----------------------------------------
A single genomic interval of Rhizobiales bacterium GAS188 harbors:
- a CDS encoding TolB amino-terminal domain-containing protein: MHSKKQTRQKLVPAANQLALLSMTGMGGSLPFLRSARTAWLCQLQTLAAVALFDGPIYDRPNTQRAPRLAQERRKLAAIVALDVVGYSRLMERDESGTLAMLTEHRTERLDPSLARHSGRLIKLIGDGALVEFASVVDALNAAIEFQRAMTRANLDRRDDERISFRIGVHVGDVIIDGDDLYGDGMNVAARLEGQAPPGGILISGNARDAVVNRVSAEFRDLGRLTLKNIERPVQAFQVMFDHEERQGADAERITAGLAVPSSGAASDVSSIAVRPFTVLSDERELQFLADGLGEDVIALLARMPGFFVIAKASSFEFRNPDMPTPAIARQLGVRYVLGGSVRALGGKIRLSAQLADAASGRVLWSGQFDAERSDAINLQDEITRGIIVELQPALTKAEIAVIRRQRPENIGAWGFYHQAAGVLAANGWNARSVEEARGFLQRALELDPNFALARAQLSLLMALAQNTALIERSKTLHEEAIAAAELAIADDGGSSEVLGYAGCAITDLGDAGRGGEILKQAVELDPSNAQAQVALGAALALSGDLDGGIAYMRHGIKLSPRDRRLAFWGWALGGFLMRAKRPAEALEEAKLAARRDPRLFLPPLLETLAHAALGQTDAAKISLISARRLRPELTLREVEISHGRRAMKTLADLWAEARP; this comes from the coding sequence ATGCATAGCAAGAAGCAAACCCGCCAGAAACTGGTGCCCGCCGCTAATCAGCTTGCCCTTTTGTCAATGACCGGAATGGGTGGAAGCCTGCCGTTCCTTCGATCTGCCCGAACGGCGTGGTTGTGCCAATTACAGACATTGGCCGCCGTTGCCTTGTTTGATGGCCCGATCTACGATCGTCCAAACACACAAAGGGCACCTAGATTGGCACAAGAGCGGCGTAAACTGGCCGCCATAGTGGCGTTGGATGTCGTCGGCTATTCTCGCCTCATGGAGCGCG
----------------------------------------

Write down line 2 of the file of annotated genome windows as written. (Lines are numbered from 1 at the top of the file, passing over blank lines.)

- a CDS encoding TolB amino-terminal domain-containing protein: MHSKKQTRQKLVPAANQLALLSMTGMGGSLPFLRSARTAWLCQLQTLAAVALFDGPIYDRPNTQRAPRLAQERRKLAAIVALDVVGYSRLMERDESGTLAMLTEHRTERLDPSLARHSGRLIKLIGDGALVEFASVVDALNAAIEFQRAMTRANLDRRDDERISFRIGVHVGDVIIDGDDLYGDGMNVAARLEGQAPPGGILISGNARDAVVNRVSAEFRDLGRLTLKNIERPVQAFQVMFDHEERQGADAERITAGLAVPSSGAASDVSSIAVRPFTVLSDERELQFLADGLGEDVIALLARMPGFFVIAKASSFEFRNPDMPTPAIARQLGVRYVLGGSVRALGGKIRLSAQLADAASGRVLWSGQFDAERSDAINLQDEITRGIIVELQPALTKAEIAVIRRQRPENIGAWGFYHQAAGVLAANGWNARSVEEARGFLQRALELDPNFALARAQLSLLMALAQNTALIERSKTLHEEAIAAAELAIADDGGSSEVLGYAGCAITDLGDAGRGGEILKQAVELDPSNAQAQVALGAALALSGDLDGGIAYMRHGIKLSPRDRRLAFWGWALGGFLMRAKRPAEALEEAKLAARRDPRLFLPPLLETLAHAALGQTDAAKISLISARRLRPELTLREVEISHGRRAMKTLADLWAEARP; this comes from the coding sequence ATGCATAGCAAGAAGCAAACCCGCCAGAAACTGGTGCCCGCCGCTAATCAGCTTGCCCTTTTGTCAATGACCGGAATGGGTGGAAGCCTGCCGTTCCTTCGATCTGCCCGAACGGCGTGGTTGTGCCAATTACAGACATTGGCCGCCGTTGCCTTGTTTGATGGCCCGATCTACGATCGTCCAAACACACAAAGGGCACCTAGATTGGCACAAGAGCGGCGTAAACTGGCCGCCATAGTGGCGTTGGATGTCGTCGGCTATTCTCGCCTCATGGAGCGCG